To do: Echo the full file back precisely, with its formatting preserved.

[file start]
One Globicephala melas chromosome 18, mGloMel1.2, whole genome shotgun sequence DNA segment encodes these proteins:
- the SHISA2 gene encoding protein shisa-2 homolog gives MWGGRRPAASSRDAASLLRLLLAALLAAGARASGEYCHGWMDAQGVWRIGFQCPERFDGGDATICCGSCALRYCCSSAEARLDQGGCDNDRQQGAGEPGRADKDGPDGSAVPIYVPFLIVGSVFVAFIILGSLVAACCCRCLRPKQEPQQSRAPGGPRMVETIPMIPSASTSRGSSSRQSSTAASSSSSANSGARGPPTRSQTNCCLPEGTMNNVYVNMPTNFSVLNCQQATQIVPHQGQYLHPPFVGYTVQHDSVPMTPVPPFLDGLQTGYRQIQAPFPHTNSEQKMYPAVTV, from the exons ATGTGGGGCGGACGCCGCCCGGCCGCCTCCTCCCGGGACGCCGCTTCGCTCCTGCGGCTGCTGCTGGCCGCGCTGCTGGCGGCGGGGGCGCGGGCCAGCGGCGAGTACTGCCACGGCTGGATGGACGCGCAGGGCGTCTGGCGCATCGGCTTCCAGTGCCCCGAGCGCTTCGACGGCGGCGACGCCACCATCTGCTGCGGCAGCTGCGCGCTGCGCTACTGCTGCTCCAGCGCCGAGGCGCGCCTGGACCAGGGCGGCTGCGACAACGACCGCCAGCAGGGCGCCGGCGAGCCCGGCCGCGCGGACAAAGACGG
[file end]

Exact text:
One Globicephala melas chromosome 18, mGloMel1.2, whole genome shotgun sequence DNA segment encodes these proteins:
- the SHISA2 gene encoding protein shisa-2 homolog gives MWGGRRPAASSRDAASLLRLLLAALLAAGARASGEYCHGWMDAQGVWRIGFQCPERFDGGDATICCGSCALRYCCSSAEARLDQGGCDNDRQQGAGEPGRADKDGPDGSAVPIYVPFLIVGSVFVAFIILGSLVAACCCRCLRPKQEPQQSRAPGGPRMVETIPMIPSASTSRGSSSRQSSTAASSSSSANSGARGPPTRSQTNCCLPEGTMNNVYVNMPTNFSVLNCQQATQIVPHQGQYLHPPFVGYTVQHDSVPMTPVPPFLDGLQTGYRQIQAPFPHTNSEQKMYPAVTV, from the exons ATGTGGGGCGGACGCCGCCCGGCCGCCTCCTCCCGGGACGCCGCTTCGCTCCTGCGGCTGCTGCTGGCCGCGCTGCTGGCGGCGGGGGCGCGGGCCAGCGGCGAGTACTGCCACGGCTGGATGGACGCGCAGGGCGTCTGGCGCATCGGCTTCCAGTGCCCCGAGCGCTTCGACGGCGGCGACGCCACCATCTGCTGCGGCAGCTGCGCGCTGCGCTACTGCTGCTCCAGCGCCGAGGCGCGCCTGGACCAGGGCGGCTGCGACAACGACCGCCAGCAGGGCGCCGGCGAGCCCGGCCGCGCGGACAAAGACGG